Penny Singleton, the actor best known for bring comic-strip character Blondie Bumstead to life and for giving voice to TV cartoon mom Jane Jetson, died Nov. 12 at Sherman Oaks Hospital in California. Her passing at age 95 occurred two weeks after she had suffered a stroke.
From the Associated Press:
The Blondie series, which had 28 films from 1938 to 1950, was based on the cartoon strip about the misadventures of a small town family created by Chic Young in 1930. Arthur Lake played Blondie’s husband, the bumbling Dagwood Bumstead.
Among the films: Blondie Meets the Boss, Blondie Plays Cupid and Blondie Knows Best.
“I’m proud and grateful I was Blondie,” Singleton said in a 1973 book on film serials, Saturday Afternoon at the Bijou.
“She was dumb and shrewish sometimes,” she said. “But she was real and sympathetic and warm, a real woman, a human being. And that’s how I tried to play her.” …
No one else ever played Blondie and Dagwood on the big screen. Two later Blondie TV series were short-lived.
After her stint as Blondie, Singleton was the voice of Jane Jetson in “The Jetsons,” Hanna-Barbera’s 21st century counterpart to their highly successful “Flintstones” cartoon family. The show ran in prime time for just one season, 1962-63, but has been widely seen in reruns. …
Singleton also appeared in the 1964 film The Best Man but spent most of her time touring in nightclubs and roadshows of plays and musicals such as “Call Me Madam.”
And then there is Dorothy Loudon, who struck fear into the hearts of orphans and theater fans everywhere as Miss Hannigan in the Broadway classic “Annie.” She was so terrific in the part that she snagged a Tony Award for her efforts in 1977. Loudon died Nov. 15 of cancer at a New York Hospital at the age of 70.
The New York Times remembers Loudon fondly:
With a big, brassy voice, bulging blue eyes and a mesmerizing array of facial gymnastics, Ms. Loudon created the perfect villain in Miss Hannigan, a screaming, scheming, boozing harridan whose “Little Girls” number brought down the house eight times a week.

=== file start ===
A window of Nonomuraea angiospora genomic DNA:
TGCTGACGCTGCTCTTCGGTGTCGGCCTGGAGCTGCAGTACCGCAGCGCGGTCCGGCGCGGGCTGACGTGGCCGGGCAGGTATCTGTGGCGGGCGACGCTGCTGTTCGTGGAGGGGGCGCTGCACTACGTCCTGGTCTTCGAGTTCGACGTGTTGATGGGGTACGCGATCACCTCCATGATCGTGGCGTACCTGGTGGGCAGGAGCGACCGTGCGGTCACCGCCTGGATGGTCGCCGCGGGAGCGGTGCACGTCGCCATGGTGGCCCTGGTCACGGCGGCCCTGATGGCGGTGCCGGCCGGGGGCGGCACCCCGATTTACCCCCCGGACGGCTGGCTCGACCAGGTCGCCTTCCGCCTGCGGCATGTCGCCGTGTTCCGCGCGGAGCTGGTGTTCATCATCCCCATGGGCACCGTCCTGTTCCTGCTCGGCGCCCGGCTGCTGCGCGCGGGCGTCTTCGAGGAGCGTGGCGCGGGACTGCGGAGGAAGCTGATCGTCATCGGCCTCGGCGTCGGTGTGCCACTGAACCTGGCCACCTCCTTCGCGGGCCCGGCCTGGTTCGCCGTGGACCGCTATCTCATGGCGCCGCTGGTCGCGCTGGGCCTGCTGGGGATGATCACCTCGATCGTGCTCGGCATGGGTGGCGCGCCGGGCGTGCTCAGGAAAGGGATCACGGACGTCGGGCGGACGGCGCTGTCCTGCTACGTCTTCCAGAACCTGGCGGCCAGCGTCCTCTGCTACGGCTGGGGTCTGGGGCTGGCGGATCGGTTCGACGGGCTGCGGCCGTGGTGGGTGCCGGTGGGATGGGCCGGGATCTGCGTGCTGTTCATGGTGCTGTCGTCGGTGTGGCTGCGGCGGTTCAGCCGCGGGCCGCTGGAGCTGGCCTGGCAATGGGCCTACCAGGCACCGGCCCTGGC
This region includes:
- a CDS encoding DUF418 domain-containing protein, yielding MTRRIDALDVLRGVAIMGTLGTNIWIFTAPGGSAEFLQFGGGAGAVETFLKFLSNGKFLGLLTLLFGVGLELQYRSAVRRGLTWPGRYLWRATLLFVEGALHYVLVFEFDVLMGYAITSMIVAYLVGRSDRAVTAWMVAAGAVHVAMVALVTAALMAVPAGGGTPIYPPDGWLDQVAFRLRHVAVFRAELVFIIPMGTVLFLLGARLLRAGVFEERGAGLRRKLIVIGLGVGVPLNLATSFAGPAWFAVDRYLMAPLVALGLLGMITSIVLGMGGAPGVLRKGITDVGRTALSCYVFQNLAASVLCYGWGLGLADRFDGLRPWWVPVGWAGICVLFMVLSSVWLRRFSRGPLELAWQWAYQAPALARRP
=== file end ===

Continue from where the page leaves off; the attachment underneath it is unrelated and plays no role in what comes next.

Ms. Loudon’s was the standout performance of the 1977-78 theater season, no small feat in a year that featured the likes of Al Pacino, Julie Harris and Colleen Dewhurst. She won the Tony Award for leading actress in a musical over her 13-year-old co-star, Andrea McArdle, who played the title role.
Her success in “Annie” came after a life devoted to performing, a career that included television, film and roles in Broadway shows both acclaimed and better off forgotten. She was nominated for two other Tony Awards: in 1979 for “Ballroom,” which lasted only four months; and in 1969 for “The Fig Leaves Are Falling,” which ran only four days.
Ms. Loudon’s success in “Annie” led to several more Broadway roles, including “West Side Waltz” (1981), opposite Katharine Hepburn, and “Noises Off” (1983), as a diva in a sinking production.
Although she was passed over for the role of Miss Hannigan in the movie version of “Annie” –€” [Carol] Burnett was cast –€” Ms. Loudon did a few films, including “Garbo Talks” (1984) and “Midnight in the Garden of Good and Evil” (1997).
Her association with fabulous flops resumed in 1990, when she appeared in “Annie 2,” the much-maligned sequel, which closed on the road. Last year, she was forced by deteriorating health to withdraw from the Broadway revival of “Dinner at Eight.”
There are two more stars in the firmament today. Rest in peace, ladies.